What matters most in winning college basketball’s closest games?

What actually does matter in terms of winning games?

To answer this, we first need to get to the more important question: what matters for winning games period, and what matters for overall efficiency, both raw and adjusted?

This offseason, I had the opportunity to dive into both questions for…well, fun? Before we go too deep, it’s important to know that when Dean Oliver originally created the Four Factors in the early 2000s, his studies envisioned the Efficiency Equation as breaking down in a manner similar to this:

  • eFG%: 40% of overall efficiency
  • TO%: 25%
  • OREB%: 20%
  • FTR: 15%

The good news for Mr. Oliver, a personal hero, is that the actual ranking of these four stats still holds true. Effective Field Goal Percentage is still the most important stat to both winning and overall efficiency in college basketball, followed in order by TO%, OREB%, and FTR. The less-good news, I guess, is that the actual shares of these four stats needs a serious realignment in modern college basketball. Based on my research, the actual breakdown of the Four Factors in the 2019-20 and 2020-21 seasons goes more like this:

  • eFG%: 50% of raw efficiency; 53% of opponent-adjusted efficiency
  • TO%: 25% raw; 24% opponent-adjusted
  • OREB%: 19% raw; 17% opponent-adjusted
  • FTR: 6% raw; 6% opponent-adjusted

The only piece that has remained almost entirely unchanged in the 17 years since Oliver published his work are turnovers, which have consistently remained 25% of the total pie. However, shooting is more important than it’s ever been, with one’s Free Throw Rate – the share of free throw attempts versus field goal attempts – less important than ever. It barely scratches its way to 6% of the pie in both raw and adjusted efficiency.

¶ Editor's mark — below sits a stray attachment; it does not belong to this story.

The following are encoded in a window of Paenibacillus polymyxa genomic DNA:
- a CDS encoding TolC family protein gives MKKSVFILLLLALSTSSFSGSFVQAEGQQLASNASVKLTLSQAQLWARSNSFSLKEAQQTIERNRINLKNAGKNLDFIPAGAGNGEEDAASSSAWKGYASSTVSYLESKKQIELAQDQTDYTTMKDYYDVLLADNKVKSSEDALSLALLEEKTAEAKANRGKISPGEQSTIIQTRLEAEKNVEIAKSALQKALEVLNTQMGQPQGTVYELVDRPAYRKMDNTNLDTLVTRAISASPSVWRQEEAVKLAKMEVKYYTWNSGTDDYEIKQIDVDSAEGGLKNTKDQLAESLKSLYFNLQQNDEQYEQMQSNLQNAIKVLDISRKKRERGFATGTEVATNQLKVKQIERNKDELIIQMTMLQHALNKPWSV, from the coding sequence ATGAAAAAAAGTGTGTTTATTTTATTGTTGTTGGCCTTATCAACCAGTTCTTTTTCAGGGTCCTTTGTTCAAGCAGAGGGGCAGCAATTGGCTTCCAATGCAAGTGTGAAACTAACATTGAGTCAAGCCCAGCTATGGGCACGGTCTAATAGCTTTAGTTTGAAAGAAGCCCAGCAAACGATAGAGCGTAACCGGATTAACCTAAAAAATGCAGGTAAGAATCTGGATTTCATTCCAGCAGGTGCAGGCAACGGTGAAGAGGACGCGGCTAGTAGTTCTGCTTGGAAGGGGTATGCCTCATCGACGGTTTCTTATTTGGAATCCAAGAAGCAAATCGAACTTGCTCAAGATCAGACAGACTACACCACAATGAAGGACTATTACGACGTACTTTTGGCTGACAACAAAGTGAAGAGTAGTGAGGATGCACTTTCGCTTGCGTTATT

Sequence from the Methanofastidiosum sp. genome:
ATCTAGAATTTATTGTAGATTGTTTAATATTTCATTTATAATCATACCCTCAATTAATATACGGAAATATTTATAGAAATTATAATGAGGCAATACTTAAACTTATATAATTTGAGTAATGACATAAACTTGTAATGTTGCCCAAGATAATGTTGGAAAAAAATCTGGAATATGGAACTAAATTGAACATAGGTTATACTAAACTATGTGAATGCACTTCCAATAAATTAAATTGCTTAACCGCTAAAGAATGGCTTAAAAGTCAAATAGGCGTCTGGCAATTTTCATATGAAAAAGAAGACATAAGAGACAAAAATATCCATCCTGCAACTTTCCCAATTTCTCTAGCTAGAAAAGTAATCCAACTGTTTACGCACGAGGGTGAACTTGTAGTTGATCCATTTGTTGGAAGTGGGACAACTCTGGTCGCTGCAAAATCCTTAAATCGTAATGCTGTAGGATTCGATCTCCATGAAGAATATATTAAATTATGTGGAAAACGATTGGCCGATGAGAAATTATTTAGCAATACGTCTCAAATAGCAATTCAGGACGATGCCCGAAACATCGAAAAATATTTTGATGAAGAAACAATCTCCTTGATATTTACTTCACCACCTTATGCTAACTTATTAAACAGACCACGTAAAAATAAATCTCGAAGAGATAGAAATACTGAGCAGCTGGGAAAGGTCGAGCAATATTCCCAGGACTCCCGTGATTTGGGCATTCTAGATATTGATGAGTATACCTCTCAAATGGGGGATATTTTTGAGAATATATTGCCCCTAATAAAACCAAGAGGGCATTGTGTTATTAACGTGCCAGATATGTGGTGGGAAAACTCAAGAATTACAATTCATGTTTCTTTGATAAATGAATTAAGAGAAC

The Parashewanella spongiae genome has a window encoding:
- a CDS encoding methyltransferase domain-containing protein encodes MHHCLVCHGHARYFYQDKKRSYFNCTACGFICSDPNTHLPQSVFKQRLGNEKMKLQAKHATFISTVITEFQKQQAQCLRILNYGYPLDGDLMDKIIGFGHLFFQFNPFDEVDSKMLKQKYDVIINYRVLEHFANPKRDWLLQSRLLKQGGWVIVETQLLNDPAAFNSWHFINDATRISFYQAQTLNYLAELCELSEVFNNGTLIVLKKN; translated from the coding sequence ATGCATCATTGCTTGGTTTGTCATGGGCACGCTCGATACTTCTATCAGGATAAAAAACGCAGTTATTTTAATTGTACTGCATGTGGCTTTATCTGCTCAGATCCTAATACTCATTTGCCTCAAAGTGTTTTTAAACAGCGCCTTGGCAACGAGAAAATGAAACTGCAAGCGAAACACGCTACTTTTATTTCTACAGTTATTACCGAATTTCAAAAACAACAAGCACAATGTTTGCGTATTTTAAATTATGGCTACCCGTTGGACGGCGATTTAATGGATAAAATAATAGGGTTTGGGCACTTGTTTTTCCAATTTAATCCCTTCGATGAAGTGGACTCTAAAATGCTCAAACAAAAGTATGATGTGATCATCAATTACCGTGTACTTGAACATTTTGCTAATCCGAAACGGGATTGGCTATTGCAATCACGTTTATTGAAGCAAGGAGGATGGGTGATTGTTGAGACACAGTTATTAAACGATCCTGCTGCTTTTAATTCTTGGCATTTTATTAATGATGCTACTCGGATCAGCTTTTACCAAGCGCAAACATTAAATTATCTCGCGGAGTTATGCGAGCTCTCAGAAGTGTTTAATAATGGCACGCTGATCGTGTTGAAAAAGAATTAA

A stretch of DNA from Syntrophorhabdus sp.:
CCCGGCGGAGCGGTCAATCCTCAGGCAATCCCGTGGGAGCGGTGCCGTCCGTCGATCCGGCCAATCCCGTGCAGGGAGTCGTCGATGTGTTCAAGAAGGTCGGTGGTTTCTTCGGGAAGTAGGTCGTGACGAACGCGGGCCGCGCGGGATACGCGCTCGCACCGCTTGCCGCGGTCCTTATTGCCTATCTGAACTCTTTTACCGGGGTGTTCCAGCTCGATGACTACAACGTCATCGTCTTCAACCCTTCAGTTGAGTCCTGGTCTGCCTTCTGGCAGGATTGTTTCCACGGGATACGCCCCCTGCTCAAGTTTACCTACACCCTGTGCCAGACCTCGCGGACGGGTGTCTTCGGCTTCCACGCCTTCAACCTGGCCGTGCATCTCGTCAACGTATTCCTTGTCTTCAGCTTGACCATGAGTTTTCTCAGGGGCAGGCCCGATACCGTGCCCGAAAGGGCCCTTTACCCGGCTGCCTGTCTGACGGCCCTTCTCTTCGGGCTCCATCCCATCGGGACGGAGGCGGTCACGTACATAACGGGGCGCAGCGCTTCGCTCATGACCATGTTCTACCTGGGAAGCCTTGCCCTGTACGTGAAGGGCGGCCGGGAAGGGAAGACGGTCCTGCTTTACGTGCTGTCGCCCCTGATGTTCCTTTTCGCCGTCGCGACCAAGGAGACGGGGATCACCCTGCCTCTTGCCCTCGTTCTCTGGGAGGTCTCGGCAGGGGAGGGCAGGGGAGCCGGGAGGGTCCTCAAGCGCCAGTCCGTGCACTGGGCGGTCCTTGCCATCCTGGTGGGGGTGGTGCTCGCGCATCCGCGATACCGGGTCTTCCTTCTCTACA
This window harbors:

When it came to actual wins and losses, eFG% reigns even more supreme. Teams that win the eFG% battle win 81.5% of the time, which is a far cry from OREB% (62.1%), FTR (61.1%), and TO% (59.9%). Moreover, in games where teams won only one of the Four Factors, nothing came close to eFG%’s prominence in determining the final result:

  • Only eFG%: 36.3% win rate
  • Only TO%: 7.9% win rate
  • Only OREB%: 6.3% win rate
  • Only FTR: 1.5% win rate

If you aren’t winning the shooting battle consistently, you aren’t going to win many games. If you win the two most important factors, your odds of losing are pretty darn small. In 2020-21, 1,708 teams won both the eFG% and the TO% battle in a given game. Those teams went 1,602-106 (93.8%). No other combination of stats produced a win rate that extreme.

Is the recipe for close games any different?

Here’s where the fun begins. Keep the all-game figures shown above in your head for the next few paragraphs, if you don’t mind. Based on our 3,079-game sample size, here’s how the Four Factors correlated to efficiency, both raw and opponent-adjusted, in only close games:

  • eFG%: 57% of raw efficiency; 61% of opponent-adjusted efficiency
  • TO%: 29% raw; 26% opponent-adjusted
  • OREB%: 11% raw; 10% opponent-adjusted
  • FTR: 3% raw; 3% opponent-adjusted